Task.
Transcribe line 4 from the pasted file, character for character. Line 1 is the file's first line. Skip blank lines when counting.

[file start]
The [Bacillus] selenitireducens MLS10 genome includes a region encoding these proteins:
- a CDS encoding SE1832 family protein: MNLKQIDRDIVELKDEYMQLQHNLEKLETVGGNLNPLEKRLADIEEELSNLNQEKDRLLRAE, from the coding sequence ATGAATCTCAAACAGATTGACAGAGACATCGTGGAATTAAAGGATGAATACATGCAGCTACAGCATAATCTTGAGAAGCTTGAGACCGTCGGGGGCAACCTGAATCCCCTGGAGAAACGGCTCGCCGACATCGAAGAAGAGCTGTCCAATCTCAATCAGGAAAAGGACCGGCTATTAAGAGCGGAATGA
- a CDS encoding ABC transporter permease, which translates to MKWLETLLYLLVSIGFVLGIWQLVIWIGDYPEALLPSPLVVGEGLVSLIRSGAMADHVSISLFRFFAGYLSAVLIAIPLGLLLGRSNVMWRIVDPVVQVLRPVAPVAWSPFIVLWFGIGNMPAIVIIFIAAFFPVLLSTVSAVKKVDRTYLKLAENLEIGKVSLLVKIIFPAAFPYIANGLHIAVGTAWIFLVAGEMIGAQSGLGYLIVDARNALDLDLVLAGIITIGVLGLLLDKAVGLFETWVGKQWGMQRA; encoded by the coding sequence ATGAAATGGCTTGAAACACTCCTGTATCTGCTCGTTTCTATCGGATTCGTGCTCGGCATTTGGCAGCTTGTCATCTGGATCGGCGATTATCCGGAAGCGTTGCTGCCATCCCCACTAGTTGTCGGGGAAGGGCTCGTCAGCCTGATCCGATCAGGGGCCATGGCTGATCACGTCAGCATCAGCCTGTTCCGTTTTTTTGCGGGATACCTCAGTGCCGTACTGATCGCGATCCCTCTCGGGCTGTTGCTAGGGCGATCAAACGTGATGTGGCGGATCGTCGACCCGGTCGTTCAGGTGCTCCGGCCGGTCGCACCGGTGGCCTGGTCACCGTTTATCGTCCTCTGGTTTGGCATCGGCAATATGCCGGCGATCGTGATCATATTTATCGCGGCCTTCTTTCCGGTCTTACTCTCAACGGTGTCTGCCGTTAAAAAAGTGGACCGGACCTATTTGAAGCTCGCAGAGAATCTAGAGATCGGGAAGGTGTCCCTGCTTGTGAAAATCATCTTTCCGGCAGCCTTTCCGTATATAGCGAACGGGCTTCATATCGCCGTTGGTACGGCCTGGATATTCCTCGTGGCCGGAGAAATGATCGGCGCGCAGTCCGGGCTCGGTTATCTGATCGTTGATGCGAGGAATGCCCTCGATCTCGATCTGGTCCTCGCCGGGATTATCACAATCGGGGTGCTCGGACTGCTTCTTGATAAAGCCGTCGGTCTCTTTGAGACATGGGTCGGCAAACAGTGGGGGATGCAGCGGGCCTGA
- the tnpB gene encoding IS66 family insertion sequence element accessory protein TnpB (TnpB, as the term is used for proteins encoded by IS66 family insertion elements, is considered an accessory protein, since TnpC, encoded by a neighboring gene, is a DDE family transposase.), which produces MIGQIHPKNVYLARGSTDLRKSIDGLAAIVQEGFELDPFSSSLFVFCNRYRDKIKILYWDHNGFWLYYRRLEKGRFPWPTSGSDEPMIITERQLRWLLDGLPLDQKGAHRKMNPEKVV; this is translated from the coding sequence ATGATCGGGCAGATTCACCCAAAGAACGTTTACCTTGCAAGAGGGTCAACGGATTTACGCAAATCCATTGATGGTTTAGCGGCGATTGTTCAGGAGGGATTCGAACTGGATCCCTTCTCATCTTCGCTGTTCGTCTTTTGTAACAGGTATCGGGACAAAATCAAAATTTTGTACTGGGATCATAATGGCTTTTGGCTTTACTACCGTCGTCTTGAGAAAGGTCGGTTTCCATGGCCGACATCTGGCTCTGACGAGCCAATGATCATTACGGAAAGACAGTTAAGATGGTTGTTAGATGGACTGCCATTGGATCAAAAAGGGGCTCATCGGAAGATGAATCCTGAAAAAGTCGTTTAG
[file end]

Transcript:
- the tnpB gene encoding IS66 family insertion sequence element accessory protein TnpB (TnpB, as the term is used for proteins encoded by IS66 family insertion elements, is considered an accessory protein, since TnpC, encoded by a neighboring gene, is a DDE family transposase.), which produces MIGQIHPKNVYLARGSTDLRKSIDGLAAIVQEGFELDPFSSSLFVFCNRYRDKIKILYWDHNGFWLYYRRLEKGRFPWPTSGSDEPMIITERQLRWLLDGLPLDQKGAHRKMNPEKVV; this is translated from the coding sequence ATGATCGGGCAGATTCACCCAAAGAACGTTTACCTTGCAAGAGGGTCAACGGATTTACGCAAATCCATTGATGGTTTAGCGGCGATTGTTCAGGAGGGATTCGAACTGGATCCCTTCTCATCTTCGCTGTTCGTCTTTTGTAACAGGTATCGGGACAAAATCAAAATTTTGTACTGGGATCATAATGGCTTTTGGCTTTACTACCGTCGTCTTGAGAAAGGTCGGTTTCCATGGCCGACATCTGGCTCTGACGAGCCAATGATCATTACGGAAAGACAGTTAAGATGGTTGTTAGATGGACTGCCATTGGATCAAAAAGGGGCTCATCGGAAGATGAATCCTGAAAAAGTCGTTTAG